If they hardly appear in concert compared to the quartets because of their unusual numbers (two violins, two violas and a cello), Mozart’s six String Quintets have nevertheless enjoyed a certain fortune on record, in particular the four ” great” (K. 515, 516, 593 and 614). The testimony of the Alban Berg Quartet obviously comes first.
We are delighted that one of the greatest quartets of our time – Ébène – is joining a long-time friend, the no less exceptional violist Antoine Tamestit (who, incidentally, will be heard with the Violons du Roy on April 14 at the Bourgie Hall) to engrave two of the peaks of the corpus, the Quintets in C major, K. 515, and in G minor, K. 516.
A violist himself, Mozart was an enthusiastic chamber musician and never ceased to take care of the intermediate parts in his works for small ensembles. It is therefore worthwhile to seek out an experienced musician to complete an already formed quartet. In this case, Tamestit plays the viola I part in K. 515, before exchanging roles with his colleague Marie Chilemme (last arrival at the Ebènes) for the other quintet.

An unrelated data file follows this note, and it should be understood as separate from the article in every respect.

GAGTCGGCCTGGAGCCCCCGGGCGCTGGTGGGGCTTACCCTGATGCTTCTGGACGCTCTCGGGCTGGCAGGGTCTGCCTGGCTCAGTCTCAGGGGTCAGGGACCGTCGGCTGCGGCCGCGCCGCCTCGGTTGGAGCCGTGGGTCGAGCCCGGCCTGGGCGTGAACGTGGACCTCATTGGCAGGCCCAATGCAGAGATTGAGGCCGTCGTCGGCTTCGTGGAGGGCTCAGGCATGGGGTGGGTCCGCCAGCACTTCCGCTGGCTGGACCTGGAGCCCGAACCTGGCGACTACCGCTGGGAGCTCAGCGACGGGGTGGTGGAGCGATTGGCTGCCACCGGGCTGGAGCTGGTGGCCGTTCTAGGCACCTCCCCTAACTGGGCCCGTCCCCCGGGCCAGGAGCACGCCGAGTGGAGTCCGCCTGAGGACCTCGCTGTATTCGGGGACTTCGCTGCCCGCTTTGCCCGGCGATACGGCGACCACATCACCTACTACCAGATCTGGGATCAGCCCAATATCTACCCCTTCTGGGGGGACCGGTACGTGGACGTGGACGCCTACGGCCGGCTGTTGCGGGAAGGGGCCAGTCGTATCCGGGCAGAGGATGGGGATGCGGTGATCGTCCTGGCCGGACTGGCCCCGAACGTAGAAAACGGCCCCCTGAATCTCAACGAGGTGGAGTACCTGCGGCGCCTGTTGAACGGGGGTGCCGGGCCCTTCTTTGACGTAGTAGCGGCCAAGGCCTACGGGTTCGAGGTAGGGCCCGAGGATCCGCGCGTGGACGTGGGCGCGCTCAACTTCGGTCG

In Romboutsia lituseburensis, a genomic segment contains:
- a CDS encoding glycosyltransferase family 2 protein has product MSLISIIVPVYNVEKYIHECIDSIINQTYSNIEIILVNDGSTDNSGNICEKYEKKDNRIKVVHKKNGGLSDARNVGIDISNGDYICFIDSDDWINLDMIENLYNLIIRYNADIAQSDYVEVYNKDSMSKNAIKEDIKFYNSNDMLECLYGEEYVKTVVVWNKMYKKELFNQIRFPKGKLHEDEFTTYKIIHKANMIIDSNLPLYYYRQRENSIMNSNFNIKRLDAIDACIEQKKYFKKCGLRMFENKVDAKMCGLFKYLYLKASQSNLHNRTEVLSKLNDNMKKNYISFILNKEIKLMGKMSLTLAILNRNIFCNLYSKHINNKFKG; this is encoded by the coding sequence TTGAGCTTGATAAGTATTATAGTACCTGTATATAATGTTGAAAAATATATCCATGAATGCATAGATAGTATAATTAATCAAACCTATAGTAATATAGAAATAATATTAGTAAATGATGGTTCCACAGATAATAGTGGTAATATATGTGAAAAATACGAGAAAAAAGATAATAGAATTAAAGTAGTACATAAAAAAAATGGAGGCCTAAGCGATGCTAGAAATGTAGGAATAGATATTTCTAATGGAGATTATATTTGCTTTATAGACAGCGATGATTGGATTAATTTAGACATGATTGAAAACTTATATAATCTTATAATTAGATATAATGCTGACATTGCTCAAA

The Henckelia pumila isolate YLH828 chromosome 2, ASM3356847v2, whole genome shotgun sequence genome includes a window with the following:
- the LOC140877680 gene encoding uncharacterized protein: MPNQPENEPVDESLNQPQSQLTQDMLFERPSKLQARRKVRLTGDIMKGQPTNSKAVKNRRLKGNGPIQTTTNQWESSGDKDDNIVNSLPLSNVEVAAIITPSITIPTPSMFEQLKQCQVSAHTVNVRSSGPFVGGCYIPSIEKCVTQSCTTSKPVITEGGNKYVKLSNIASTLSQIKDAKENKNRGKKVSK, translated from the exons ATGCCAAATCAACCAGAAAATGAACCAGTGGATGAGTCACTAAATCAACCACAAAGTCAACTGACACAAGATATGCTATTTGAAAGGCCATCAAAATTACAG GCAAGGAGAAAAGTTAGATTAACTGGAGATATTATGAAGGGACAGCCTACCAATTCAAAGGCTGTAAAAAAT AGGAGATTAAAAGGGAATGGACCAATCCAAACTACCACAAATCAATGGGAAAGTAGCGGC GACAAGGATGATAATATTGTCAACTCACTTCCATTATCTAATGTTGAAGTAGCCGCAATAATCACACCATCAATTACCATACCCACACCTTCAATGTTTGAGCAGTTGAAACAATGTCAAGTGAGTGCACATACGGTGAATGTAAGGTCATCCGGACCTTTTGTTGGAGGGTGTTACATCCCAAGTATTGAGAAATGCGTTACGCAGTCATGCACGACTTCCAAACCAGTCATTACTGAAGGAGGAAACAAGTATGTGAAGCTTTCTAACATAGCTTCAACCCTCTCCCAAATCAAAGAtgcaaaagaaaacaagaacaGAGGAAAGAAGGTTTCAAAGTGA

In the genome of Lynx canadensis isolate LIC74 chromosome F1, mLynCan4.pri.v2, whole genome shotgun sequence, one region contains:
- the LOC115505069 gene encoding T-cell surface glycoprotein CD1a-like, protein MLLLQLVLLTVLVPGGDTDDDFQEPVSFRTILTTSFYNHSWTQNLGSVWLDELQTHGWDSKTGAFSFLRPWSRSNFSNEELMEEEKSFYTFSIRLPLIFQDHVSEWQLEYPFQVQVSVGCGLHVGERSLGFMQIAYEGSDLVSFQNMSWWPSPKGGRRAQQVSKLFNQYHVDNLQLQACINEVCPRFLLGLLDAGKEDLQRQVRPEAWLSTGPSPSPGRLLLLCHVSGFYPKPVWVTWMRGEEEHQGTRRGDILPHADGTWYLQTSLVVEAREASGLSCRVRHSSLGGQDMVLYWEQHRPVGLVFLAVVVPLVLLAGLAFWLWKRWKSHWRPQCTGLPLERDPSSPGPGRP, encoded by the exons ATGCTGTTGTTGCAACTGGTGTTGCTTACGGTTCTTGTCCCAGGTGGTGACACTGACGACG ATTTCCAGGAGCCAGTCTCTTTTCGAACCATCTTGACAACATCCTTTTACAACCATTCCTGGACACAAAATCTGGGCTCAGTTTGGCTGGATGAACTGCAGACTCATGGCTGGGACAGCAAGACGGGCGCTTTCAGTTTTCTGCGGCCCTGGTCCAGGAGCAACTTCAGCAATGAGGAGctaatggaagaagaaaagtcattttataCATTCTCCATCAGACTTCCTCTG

What is immediately striking with this new Erato disc recorded in June 2020 at the auditorium of the Seine Musicale, near Paris, is the sound quality, dependent on the expertise of the instrumentalists as well as that of the sound engineers. .
The two allegros of the Quintet in C major are panting, without pressing too much, while the first allegro of the other work presses very lightly on the brakes to establish the climate of anxiety to which the key of G minor invites. The same goes for the two minuets (both marked “allegretto”), the one in C major being articulated lighter than the one in G minor.
If the slow movement of the Quintet in C major remains quite calm for an andante, it nevertheless allows us to admire the viola of Tamestit, particularly highlighted. The adagio introducing the last movement of the Quintet in G minor takes us for its part into a world without hope, before the final explosion in G major.